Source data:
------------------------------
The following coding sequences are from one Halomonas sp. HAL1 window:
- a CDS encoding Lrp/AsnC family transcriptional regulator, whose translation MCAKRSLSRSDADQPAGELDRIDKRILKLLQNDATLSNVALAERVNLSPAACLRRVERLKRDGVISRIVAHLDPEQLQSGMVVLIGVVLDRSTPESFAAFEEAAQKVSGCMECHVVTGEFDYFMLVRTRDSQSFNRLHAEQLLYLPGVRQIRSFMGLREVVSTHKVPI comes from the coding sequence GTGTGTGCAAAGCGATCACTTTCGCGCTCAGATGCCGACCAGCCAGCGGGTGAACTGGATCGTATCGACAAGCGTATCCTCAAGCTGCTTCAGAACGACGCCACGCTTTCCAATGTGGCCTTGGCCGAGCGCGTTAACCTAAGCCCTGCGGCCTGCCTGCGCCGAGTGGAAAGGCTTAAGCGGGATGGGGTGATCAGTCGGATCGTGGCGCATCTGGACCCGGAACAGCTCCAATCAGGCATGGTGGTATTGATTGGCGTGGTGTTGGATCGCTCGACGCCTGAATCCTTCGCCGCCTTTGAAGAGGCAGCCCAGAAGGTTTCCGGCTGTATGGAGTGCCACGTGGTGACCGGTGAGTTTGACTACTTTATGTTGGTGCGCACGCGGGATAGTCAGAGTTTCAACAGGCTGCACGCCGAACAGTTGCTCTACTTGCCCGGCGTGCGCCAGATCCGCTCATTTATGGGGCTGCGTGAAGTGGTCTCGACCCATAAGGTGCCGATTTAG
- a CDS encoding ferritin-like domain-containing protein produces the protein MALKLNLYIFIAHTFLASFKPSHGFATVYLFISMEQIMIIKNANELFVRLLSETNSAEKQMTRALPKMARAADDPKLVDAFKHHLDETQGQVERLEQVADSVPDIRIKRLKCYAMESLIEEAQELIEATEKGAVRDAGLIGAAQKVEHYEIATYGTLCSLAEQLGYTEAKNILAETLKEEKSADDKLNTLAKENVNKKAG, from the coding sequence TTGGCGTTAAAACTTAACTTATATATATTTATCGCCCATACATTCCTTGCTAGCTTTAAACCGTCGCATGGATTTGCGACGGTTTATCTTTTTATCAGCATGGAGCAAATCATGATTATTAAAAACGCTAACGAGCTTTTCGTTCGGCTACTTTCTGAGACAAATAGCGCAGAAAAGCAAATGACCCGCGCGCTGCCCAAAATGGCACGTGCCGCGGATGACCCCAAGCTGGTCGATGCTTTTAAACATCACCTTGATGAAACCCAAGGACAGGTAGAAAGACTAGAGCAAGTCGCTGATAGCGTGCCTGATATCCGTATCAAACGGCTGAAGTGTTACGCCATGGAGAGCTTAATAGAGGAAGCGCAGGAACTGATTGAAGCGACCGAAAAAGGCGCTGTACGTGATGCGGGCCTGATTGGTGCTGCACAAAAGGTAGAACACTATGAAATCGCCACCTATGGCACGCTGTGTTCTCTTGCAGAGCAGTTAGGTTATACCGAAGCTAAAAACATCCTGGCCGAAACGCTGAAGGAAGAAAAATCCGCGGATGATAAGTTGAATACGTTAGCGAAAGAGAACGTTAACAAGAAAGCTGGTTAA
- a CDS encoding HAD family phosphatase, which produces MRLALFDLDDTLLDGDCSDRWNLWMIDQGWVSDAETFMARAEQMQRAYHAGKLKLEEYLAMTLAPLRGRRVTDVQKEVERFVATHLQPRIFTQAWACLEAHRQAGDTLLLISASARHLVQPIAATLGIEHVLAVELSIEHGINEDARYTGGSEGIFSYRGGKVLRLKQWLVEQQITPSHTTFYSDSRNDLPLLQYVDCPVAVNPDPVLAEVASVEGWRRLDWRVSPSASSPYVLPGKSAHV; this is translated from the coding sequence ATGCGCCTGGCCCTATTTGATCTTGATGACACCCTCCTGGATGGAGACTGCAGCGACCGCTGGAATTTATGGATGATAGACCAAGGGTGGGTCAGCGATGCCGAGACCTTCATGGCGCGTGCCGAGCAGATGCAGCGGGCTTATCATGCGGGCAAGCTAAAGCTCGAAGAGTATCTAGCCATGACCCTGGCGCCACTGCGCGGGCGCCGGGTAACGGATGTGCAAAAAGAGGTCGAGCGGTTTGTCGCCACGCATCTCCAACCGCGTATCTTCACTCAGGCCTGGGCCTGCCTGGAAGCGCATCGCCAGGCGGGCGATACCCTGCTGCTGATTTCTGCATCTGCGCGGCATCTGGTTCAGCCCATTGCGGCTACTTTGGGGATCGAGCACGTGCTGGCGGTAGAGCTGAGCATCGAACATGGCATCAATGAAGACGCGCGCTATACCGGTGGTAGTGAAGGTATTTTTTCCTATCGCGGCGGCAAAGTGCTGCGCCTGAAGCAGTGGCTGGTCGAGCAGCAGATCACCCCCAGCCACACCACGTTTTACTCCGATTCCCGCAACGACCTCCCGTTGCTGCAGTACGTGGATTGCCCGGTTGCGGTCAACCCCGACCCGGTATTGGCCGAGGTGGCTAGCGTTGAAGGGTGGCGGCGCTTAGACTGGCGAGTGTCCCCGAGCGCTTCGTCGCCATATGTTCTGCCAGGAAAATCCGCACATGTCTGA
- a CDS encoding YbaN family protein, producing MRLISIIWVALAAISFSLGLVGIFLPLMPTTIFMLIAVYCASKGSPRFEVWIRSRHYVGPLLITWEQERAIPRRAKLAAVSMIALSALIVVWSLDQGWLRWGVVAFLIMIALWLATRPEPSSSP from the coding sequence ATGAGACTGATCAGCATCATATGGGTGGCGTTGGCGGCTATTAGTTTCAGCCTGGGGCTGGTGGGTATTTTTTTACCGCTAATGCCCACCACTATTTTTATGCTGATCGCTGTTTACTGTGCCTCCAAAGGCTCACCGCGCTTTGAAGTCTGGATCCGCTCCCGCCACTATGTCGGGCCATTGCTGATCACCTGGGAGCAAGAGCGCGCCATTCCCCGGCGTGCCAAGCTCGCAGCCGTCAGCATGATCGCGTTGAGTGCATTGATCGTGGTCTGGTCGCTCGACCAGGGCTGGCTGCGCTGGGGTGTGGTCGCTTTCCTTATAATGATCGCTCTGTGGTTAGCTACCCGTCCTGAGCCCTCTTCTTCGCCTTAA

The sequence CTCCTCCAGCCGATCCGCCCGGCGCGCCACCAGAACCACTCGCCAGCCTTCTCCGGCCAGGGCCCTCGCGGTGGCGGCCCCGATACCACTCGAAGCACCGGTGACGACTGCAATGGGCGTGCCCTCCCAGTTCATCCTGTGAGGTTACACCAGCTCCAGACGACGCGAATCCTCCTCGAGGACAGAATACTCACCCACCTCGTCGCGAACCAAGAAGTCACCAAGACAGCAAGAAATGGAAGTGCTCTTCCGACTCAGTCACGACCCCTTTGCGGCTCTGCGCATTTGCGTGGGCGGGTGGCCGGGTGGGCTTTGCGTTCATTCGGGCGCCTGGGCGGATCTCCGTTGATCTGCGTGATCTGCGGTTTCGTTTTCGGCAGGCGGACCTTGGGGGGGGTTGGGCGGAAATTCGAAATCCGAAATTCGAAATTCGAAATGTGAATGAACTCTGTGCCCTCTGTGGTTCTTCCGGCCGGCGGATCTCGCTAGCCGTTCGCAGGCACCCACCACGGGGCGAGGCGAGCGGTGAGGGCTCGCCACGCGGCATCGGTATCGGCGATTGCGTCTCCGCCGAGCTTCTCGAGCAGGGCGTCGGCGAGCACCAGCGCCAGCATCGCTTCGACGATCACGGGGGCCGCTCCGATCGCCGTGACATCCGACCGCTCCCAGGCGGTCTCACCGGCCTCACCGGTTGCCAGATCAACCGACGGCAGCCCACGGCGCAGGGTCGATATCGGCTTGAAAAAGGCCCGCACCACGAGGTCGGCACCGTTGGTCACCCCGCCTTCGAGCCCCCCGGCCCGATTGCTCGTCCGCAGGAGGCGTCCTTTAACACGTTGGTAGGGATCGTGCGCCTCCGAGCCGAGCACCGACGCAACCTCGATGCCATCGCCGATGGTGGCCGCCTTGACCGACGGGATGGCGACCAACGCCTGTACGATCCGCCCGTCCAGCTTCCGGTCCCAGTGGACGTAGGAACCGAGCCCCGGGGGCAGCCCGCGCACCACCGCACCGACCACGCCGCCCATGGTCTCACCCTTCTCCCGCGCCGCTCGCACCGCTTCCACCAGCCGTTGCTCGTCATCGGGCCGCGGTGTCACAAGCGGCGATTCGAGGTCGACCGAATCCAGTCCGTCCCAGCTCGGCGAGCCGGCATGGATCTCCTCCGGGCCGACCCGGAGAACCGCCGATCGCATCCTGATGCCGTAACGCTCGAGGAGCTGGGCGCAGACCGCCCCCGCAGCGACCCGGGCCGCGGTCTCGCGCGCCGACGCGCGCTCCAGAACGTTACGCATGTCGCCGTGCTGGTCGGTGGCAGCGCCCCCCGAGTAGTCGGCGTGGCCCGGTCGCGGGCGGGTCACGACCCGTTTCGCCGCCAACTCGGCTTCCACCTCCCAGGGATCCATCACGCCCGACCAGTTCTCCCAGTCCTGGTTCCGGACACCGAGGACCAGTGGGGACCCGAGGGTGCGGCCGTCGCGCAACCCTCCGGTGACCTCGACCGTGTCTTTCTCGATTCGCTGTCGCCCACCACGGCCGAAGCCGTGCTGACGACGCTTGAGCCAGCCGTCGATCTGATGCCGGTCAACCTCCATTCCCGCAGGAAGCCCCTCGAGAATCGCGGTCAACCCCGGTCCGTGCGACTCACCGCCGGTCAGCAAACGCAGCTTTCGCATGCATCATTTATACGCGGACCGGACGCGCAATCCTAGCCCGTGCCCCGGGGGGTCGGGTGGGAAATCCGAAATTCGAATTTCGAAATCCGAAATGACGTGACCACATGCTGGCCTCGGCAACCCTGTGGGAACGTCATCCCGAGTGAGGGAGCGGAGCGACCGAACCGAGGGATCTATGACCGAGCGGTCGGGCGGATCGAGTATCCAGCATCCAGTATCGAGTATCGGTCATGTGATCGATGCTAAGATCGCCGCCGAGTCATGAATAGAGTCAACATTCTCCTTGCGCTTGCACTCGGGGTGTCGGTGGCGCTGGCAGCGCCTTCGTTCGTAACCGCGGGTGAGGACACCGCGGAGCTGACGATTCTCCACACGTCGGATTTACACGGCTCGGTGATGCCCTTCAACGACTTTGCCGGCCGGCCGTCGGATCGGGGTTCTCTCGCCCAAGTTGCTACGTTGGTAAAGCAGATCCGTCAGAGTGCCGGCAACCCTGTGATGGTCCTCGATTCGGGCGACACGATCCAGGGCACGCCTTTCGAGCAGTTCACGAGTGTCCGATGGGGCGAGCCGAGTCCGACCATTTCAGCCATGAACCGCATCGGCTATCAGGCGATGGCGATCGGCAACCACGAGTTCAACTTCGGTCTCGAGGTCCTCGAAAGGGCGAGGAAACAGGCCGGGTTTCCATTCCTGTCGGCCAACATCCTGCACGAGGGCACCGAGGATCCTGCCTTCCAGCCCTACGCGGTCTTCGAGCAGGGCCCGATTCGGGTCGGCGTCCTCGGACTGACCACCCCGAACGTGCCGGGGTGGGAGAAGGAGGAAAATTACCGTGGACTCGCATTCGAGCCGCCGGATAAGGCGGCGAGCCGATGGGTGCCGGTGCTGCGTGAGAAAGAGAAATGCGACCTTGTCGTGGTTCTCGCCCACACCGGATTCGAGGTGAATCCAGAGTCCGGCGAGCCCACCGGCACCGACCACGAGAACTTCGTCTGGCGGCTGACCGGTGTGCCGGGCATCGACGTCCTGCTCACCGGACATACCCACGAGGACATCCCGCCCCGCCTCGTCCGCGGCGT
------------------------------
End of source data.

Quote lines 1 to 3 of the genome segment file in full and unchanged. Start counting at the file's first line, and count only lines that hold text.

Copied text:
The following coding sequences are from one Halomonas sp. HAL1 window:
- a CDS encoding Lrp/AsnC family transcriptional regulator, whose translation MCAKRSLSRSDADQPAGELDRIDKRILKLLQNDATLSNVALAERVNLSPAACLRRVERLKRDGVISRIVAHLDPEQLQSGMVVLIGVVLDRSTPESFAAFEEAAQKVSGCMECHVVTGEFDYFMLVRTRDSQSFNRLHAEQLLYLPGVRQIRSFMGLREVVSTHKVPI comes from the coding sequence GTGTGTGCAAAGCGATCACTTTCGCGCTCAGATGCCGACCAGCCAGCGGGTGAACTGGATCGTATCGACAAGCGTATCCTCAAGCTGCTTCAGAACGACGCCACGCTTTCCAATGTGGCCTTGGCCGAGCGCGTTAACCTAAGCCCTGCGGCCTGCCTGCGCCGAGTGGAAAGGCTTAAGCGGGATGGGGTGATCAGTCGGATCGTGGCGCATCTGGACCCGGAACAGCTCCAATCAGGCATGGTGGTATTGATTGGCGTGGTGTTGGATCGCTCGACGCCTGAATCCTTCGCCGCCTTTGAAGAGGCAGCCCAGAAGGTTTCCGGCTGTATGGAGTGCCACGTGGTGACCGGTGAGTTTGACTACTTTATGTTGGTGCGCACGCGGGATAGTCAGAGTTTCAACAGGCTGCACGCCGAACAGTTGCTCTACTTGCCCGGCGTGCGCCAGATCCGCTCATTTATGGGGCTGCGTGAAGTGGTCTCGACCCATAAGGTGCCGATTTAG
- a CDS encoding ferritin-like domain-containing protein produces the protein MALKLNLYIFIAHTFLASFKPSHGFATVYLFISMEQIMIIKNANELFVRLLSETNSAEKQMTRALPKMARAADDPKLVDAFKHHLDETQGQVERLEQVADSVPDIRIKRLKCYAMESLIEEAQELIEATEKGAVRDAGLIGAAQKVEHYEIATYGTLCSLAEQLGYTEAKNILAETLKEEKSADDKLNTLAKENVNKKAG, from the coding sequence TTGGCGTTAAAACTTAACTTATATATATTTATCGCCCATACATTCCTTGCTAGCTTTAAACCGTCGCATGGATTTGCGACGGTTTATCTTTTTATCAGCATGGAGCAAATCATGATTATTAAAAACGCTAACGAGCTTTTCGTTCGGCTACTTTCTGAGACAAATAGCGCAGAAAAGCAAATGACCCGCGCGCTGCCCAAAATGGCACGTGCCGCGGATGACCCCAAGCTGGTCGATGCTTTTAAACATCACCTTGATGAAACCCAAGGACAGGTAGAAAGACTAGAGCAAGTCGCTGATAGCGTGCCTGATATCCGTATCAAACGGCTGAAGTGTTACGCCATGGAGAGCTTAATAGAGGAAGCGCAGGAACTGATTGAAGCGACCGAAAAAGGCGCTGTACGTGATGCGGGCCTGATTGGTGCTGCACAAAAGGTAGAACACTATGAAATCGCCACCTATGGCACGCTGTGTTCTCTTGCAGAGCAGTTAGGTTATACCGAAGCTAAAAACATCCTGGCCGAAACGCTGAAGGAAGAAAAATCCGCGGATGATAAGTTGAATACGTTAGCGAAAGAGAACGTTAACAAGAAAGCTGGTTAA